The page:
ALBANY, N.Y. (NEWS10) — Parents with special needs children are concerned of what schooling will look like for their kids once schools reopen.
Proposals for school district’s reopening plans were due at noon on Friday and will give parents a better idea of what to expect. For Cathy Weiss and her family, this is a milestone year for her son, Jonah. Jonah has developmental disabilities.
“Special ed kids are always the ones that are sort of forgotten about. And if you aren’t a parent that is very vocal and is willing to fight for every single thing that you can get for them, like we are, then they will definitely get lost in the shuffle,” said Weiss.
The COVID-19 pandemic has taken a toll on many families like the Weiss’s. The stay-at-home mom has filled in not only as teacher when classrooms went virtual, but as nurse and therapist for her son.
“I’m very busy attending to his physical need most of the time during the day,” Weiss said. “All those other services that we would normally be getting every single day has all stopped.”
What school will look like for her son when it reopens comes with joy but also worry for Weiss. She hopes her son will once again go, in-person, to school full-time.
“I just know that he’s feeling the impact of all of this. He really feels it,” Weiss said.
The clock is winding down for Jonah, who is 20-years old. He only has a few months to regain any losses to his development interrupted by virtual learning. Jonah becomes ineligible for public education services provided by schools when he turns 21.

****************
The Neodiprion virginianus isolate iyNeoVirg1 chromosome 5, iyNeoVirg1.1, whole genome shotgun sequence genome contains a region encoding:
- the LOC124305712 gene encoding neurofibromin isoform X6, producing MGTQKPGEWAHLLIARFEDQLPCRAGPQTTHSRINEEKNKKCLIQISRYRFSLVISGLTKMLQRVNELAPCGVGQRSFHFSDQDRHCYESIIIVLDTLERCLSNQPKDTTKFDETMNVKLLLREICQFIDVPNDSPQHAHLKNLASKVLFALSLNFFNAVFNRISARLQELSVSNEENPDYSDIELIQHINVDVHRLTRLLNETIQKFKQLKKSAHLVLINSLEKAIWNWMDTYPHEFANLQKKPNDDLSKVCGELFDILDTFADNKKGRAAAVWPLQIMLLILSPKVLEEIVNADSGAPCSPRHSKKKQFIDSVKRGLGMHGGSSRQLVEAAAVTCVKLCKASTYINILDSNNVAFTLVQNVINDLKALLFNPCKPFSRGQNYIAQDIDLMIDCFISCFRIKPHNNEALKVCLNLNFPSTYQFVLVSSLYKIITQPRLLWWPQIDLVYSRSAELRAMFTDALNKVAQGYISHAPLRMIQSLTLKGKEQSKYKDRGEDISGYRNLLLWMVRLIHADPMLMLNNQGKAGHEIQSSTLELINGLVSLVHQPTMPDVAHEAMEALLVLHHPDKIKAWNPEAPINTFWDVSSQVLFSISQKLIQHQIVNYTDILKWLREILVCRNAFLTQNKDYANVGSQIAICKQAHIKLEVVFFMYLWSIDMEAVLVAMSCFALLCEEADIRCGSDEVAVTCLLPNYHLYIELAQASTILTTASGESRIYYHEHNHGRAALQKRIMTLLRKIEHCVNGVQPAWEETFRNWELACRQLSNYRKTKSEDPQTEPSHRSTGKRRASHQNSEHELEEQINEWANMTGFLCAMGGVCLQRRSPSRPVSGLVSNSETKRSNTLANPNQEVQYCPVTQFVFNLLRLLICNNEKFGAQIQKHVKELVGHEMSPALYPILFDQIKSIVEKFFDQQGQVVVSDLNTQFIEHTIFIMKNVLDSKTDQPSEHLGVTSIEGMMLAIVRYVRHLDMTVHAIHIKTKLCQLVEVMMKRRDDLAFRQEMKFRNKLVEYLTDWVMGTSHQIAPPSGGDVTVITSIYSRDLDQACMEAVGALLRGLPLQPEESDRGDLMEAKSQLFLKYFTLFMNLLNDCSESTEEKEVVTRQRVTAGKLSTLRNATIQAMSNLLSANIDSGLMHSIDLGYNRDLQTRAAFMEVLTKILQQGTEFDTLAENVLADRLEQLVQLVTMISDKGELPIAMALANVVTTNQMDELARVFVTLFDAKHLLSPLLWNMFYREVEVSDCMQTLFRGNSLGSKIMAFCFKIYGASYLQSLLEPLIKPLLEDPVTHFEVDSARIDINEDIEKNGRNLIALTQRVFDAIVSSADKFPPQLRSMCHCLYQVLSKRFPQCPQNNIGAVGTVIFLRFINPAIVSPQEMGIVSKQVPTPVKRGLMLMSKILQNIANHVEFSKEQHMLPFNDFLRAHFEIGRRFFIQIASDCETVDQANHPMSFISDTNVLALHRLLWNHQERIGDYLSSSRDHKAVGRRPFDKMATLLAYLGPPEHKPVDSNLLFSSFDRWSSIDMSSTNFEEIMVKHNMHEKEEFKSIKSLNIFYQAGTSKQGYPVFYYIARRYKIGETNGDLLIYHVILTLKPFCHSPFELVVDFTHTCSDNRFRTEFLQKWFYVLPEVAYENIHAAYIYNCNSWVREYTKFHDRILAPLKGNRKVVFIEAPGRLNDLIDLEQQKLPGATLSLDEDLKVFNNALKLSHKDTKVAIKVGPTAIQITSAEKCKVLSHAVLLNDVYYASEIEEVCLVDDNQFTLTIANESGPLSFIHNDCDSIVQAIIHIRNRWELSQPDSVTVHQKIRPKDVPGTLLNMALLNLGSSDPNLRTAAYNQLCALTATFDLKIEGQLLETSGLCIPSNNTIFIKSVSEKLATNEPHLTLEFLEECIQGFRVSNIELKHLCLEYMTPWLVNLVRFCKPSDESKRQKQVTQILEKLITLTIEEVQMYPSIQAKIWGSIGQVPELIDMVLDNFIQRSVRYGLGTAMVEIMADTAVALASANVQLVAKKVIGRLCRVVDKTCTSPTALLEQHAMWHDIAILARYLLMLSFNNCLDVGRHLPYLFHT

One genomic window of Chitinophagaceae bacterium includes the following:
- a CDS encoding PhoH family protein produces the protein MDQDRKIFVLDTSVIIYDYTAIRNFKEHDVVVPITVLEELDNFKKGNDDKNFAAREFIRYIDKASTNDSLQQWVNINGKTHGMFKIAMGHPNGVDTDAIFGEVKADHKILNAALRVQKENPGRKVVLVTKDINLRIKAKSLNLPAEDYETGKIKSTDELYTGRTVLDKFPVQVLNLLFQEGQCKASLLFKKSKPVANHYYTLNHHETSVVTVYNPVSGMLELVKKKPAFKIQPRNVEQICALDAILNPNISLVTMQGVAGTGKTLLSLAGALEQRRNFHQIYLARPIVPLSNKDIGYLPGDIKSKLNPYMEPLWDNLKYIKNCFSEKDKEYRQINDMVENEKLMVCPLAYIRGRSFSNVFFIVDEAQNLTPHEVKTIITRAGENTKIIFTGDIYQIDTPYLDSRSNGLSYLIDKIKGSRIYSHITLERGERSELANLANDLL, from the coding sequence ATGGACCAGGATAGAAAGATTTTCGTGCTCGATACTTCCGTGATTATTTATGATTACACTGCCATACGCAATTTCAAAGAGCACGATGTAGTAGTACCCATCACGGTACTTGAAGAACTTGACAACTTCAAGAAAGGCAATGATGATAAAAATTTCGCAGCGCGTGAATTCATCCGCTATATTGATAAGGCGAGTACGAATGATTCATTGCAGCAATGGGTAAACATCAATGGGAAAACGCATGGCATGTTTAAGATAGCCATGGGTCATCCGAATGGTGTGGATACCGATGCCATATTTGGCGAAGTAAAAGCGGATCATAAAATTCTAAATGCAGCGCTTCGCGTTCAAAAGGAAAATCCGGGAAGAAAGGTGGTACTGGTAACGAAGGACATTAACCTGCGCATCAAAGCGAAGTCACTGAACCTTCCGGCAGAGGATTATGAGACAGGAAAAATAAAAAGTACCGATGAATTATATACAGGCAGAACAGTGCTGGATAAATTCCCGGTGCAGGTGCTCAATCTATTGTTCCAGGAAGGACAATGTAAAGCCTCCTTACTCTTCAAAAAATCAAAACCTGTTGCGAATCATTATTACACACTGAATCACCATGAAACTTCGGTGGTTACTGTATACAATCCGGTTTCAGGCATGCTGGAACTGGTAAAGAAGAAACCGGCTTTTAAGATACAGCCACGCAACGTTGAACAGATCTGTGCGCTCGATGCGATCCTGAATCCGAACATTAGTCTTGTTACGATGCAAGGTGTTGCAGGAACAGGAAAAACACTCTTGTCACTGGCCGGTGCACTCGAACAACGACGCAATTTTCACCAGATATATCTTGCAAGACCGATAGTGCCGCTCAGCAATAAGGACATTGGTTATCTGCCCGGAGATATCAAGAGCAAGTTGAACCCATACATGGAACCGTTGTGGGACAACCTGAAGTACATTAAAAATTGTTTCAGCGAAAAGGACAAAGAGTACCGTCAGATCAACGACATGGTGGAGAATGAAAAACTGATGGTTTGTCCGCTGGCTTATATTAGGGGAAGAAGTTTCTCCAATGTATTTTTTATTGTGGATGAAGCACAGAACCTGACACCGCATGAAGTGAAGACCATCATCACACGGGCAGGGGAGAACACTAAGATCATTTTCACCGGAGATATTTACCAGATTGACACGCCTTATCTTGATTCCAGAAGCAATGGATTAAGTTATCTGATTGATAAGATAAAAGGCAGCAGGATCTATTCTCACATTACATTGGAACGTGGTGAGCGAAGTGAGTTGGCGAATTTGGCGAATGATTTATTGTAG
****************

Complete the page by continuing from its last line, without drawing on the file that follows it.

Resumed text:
Weiss has found an ally in Assemblyman Angelo Santabarbara whose own son has autism and is non-verbal.
“When you talk about kids with disabilities, especially kids with autism, routine is everything,” Santabarbara said.
The lawmaker said his son Michael is lucky to have a few years left until he ages out of the school system. Though Santabarbara said he has concerns about students who have turned 21 while schools were closed and have now aged out of the system.
“They will not be able to come back and not make up for any of this, essentially losing an entire year of education. That final year is very crucial to what’s going to happen next,” Santabarbara said.
The Assemblyman has urged Governor Andrew Cuomo in a letter to allow students with developmental disabilities and special needs to have one more year of learning.
“They are entitled to deliver those services and they have not,” Santabarbara said. “They deserve more time to make up for what they’ve lost.”
Santabarbara said he has not received a response. School districts should know by next week if their proposals were accepted.